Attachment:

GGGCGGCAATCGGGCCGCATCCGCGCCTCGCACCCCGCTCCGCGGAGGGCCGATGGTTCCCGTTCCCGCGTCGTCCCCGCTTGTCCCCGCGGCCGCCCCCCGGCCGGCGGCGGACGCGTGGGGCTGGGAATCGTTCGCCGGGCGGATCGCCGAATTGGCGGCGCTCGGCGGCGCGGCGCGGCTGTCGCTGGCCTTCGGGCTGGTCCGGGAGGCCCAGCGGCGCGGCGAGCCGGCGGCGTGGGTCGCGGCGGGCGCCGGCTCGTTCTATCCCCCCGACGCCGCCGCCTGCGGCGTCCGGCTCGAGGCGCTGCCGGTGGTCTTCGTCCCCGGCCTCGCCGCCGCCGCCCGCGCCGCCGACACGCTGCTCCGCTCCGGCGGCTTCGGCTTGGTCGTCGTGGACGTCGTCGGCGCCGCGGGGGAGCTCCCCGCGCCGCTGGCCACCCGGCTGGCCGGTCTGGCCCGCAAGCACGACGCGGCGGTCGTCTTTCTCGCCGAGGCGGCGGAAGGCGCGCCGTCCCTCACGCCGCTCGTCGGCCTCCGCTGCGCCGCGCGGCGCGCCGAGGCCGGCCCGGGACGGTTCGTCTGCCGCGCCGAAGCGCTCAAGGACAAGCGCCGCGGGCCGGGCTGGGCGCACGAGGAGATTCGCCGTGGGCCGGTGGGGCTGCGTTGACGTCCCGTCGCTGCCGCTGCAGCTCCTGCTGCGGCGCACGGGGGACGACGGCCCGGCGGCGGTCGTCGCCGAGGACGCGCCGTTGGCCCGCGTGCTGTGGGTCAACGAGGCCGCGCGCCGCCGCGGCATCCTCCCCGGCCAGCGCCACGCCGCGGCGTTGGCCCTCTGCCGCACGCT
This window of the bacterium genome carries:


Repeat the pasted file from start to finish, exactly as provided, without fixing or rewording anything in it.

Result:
GGGCGGCAATCGGGCCGCATCCGCGCCTCGCACCCCGCTCCGCGGAGGGCCGATGGTTCCCGTTCCCGCGTCGTCCCCGCTTGTCCCCGCGGCCGCCCCCCGGCCGGCGGCGGACGCGTGGGGCTGGGAATCGTTCGCCGGGCGGATCGCCGAATTGGCGGCGCTCGGCGGCGCGGCGCGGCTGTCGCTGGCCTTCGGGCTGGTCCGGGAGGCCCAGCGGCGCGGCGAGCCGGCGGCGTGGGTCGCGGCGGGCGCCGGCTCGTTCTATCCCCCCGACGCCGCCGCCTGCGGCGTCCGGCTCGAGGCGCTGCCGGTGGTCTTCGTCCCCGGCCTCGCCGCCGCCGCCCGCGCCGCCGACACGCTGCTCCGCTCCGGCGGCTTCGGCTTGGTCGTCGTGGACGTCGTCGGCGCCGCGGGGGAGCTCCCCGCGCCGCTGGCCACCCGGCTGGCCGGTCTGGCCCGCAAGCACGACGCGGCGGTCGTCTTTCTCGCCGAGGCGGCGGAAGGCGCGCCGTCCCTCACGCCGCTCGTCGGCCTCCGCTGCGCCGCGCGGCGCGCCGAGGCCGGCCCGGGACGGTTCGTCTGCCGCGCCGAAGCGCTCAAGGACAAGCGCCGCGGGCCGGGCTGGGCGCACGAGGAGATTCGCCGTGGGCCGGTGGGGCTGCGTTGACGTCCCGTCGCTGCCGCTGCAGCTCCTGCTGCGGCGCACGGGGGACGACGGCCCGGCGGCGGTCGTCGCCGAGGACGCGCCGTTGGCCCGCGTGCTGTGGGTCAACGAGGCCGCGCGCCGCCGCGGCATCCTCCCCGGCCAGCGCCACGCCGCGGCGTTGGCCCTCTGCCGCACGCT
This window of the bacterium genome carries: